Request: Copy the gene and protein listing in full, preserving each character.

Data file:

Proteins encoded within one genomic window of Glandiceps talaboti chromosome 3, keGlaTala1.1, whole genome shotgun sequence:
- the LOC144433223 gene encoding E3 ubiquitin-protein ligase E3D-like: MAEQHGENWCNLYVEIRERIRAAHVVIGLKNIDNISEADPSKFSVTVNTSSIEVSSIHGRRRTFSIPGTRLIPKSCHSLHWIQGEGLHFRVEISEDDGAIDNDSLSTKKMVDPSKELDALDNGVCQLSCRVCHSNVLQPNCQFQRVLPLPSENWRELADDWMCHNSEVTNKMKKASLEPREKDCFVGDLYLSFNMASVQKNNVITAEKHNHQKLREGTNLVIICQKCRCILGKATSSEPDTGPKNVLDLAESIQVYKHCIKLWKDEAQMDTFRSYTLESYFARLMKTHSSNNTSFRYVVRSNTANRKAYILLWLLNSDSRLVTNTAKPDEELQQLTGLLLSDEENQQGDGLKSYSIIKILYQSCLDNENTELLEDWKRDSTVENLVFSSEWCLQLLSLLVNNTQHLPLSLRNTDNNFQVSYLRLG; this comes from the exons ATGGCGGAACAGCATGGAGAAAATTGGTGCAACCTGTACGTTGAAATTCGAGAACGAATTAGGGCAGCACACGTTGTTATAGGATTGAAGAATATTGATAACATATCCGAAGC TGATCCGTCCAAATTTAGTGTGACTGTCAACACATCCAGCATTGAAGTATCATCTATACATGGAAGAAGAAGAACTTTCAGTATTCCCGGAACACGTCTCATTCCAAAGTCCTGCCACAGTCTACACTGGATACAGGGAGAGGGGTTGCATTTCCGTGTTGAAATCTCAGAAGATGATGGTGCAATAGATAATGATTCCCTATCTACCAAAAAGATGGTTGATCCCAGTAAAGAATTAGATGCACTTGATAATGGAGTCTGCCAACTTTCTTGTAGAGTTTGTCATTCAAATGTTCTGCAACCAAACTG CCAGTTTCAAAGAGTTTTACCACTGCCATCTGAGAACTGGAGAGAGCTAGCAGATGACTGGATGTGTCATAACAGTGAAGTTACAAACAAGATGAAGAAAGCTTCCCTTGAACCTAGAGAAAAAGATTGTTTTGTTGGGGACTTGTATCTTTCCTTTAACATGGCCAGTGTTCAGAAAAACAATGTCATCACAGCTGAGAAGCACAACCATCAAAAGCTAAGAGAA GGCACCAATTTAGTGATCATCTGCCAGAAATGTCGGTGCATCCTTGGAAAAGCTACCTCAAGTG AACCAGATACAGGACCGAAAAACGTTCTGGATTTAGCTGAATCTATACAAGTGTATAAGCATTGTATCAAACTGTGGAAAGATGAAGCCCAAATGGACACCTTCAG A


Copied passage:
Proteins encoded within one genomic window of Glandiceps talaboti chromosome 3, keGlaTala1.1, whole genome shotgun sequence:
- the LOC144433223 gene encoding E3 ubiquitin-protein ligase E3D-like: MAEQHGENWCNLYVEIRERIRAAHVVIGLKNIDNISEADPSKFSVTVNTSSIEVSSIHGRRRTFSIPGTRLIPKSCHSLHWIQGEGLHFRVEISEDDGAIDNDSLSTKKMVDPSKELDALDNGVCQLSCRVCHSNVLQPNCQFQRVLPLPSENWRELADDWMCHNSEVTNKMKKASLEPREKDCFVGDLYLSFNMASVQKNNVITAEKHNHQKLREGTNLVIICQKCRCILGKATSSEPDTGPKNVLDLAESIQVYKHCIKLWKDEAQMDTFRSYTLESYFARLMKTHSSNNTSFRYVVRSNTANRKAYILLWLLNSDSRLVTNTAKPDEELQQLTGLLLSDEENQQGDGLKSYSIIKILYQSCLDNENTELLEDWKRDSTVENLVFSSEWCLQLLSLLVNNTQHLPLSLRNTDNNFQVSYLRLG; this comes from the exons ATGGCGGAACAGCATGGAGAAAATTGGTGCAACCTGTACGTTGAAATTCGAGAACGAATTAGGGCAGCACACGTTGTTATAGGATTGAAGAATATTGATAACATATCCGAAGC TGATCCGTCCAAATTTAGTGTGACTGTCAACACATCCAGCATTGAAGTATCATCTATACATGGAAGAAGAAGAACTTTCAGTATTCCCGGAACACGTCTCATTCCAAAGTCCTGCCACAGTCTACACTGGATACAGGGAGAGGGGTTGCATTTCCGTGTTGAAATCTCAGAAGATGATGGTGCAATAGATAATGATTCCCTATCTACCAAAAAGATGGTTGATCCCAGTAAAGAATTAGATGCACTTGATAATGGAGTCTGCCAACTTTCTTGTAGAGTTTGTCATTCAAATGTTCTGCAACCAAACTG CCAGTTTCAAAGAGTTTTACCACTGCCATCTGAGAACTGGAGAGAGCTAGCAGATGACTGGATGTGTCATAACAGTGAAGTTACAAACAAGATGAAGAAAGCTTCCCTTGAACCTAGAGAAAAAGATTGTTTTGTTGGGGACTTGTATCTTTCCTTTAACATGGCCAGTGTTCAGAAAAACAATGTCATCACAGCTGAGAAGCACAACCATCAAAAGCTAAGAGAA GGCACCAATTTAGTGATCATCTGCCAGAAATGTCGGTGCATCCTTGGAAAAGCTACCTCAAGTG AACCAGATACAGGACCGAAAAACGTTCTGGATTTAGCTGAATCTATACAAGTGTATAAGCATTGTATCAAACTGTGGAAAGATGAAGCCCAAATGGACACCTTCAG A